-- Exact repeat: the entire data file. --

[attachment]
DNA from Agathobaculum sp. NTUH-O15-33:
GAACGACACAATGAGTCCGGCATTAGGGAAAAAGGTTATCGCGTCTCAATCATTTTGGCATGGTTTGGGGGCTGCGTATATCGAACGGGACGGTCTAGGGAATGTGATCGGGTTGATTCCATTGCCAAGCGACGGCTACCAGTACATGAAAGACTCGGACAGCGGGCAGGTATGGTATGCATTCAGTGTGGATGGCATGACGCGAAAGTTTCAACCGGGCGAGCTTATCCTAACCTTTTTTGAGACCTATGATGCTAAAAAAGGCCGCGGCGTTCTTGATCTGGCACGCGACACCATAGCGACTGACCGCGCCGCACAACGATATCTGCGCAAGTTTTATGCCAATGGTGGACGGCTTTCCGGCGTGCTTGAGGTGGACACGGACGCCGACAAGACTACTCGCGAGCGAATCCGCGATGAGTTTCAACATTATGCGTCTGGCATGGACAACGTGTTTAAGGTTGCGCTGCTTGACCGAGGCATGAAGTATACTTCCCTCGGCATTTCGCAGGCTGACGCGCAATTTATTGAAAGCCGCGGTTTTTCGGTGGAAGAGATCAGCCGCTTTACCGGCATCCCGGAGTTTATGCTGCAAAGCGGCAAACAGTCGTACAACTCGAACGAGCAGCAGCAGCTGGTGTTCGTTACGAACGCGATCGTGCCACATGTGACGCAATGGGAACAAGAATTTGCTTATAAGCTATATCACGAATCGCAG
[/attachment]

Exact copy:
DNA from Agathobaculum sp. NTUH-O15-33:
GAACGACACAATGAGTCCGGCATTAGGGAAAAAGGTTATCGCGTCTCAATCATTTTGGCATGGTTTGGGGGCTGCGTATATCGAACGGGACGGTCTAGGGAATGTGATCGGGTTGATTCCATTGCCAAGCGACGGCTACCAGTACATGAAAGACTCGGACAGCGGGCAGGTATGGTATGCATTCAGTGTGGATGGCATGACGCGAAAGTTTCAACCGGGCGAGCTTATCCTAACCTTTTTTGAGACCTATGATGCTAAAAAAGGCCGCGGCGTTCTTGATCTGGCACGCGACACCATAGCGACTGACCGCGCCGCACAACGATATCTGCGCAAGTTTTATGCCAATGGTGGACGGCTTTCCGGCGTGCTTGAGGTGGACACGGACGCCGACAAGACTACTCGCGAGCGAATCCGCGATGAGTTTCAACATTATGCGTCTGGCATGGACAACGTGTTTAAGGTTGCGCTGCTTGACCGAGGCATGAAGTATACTTCCCTCGGCATTTCGCAGGCTGACGCGCAATTTATTGAAAGCCGCGGTTTTTCGGTGGAAGAGATCAGCCGCTTTACCGGCATCCCGGAGTTTATGCTGCAAAGCGGCAAACAGTCGTACAACTCGAACGAGCAGCAGCAGCTGGTGTTCGTTACGAACGCGATCGTGCCACATGTGACGCAATGGGAACAAGAATTTGCTTATAAGCTATATCACGAATCGCAG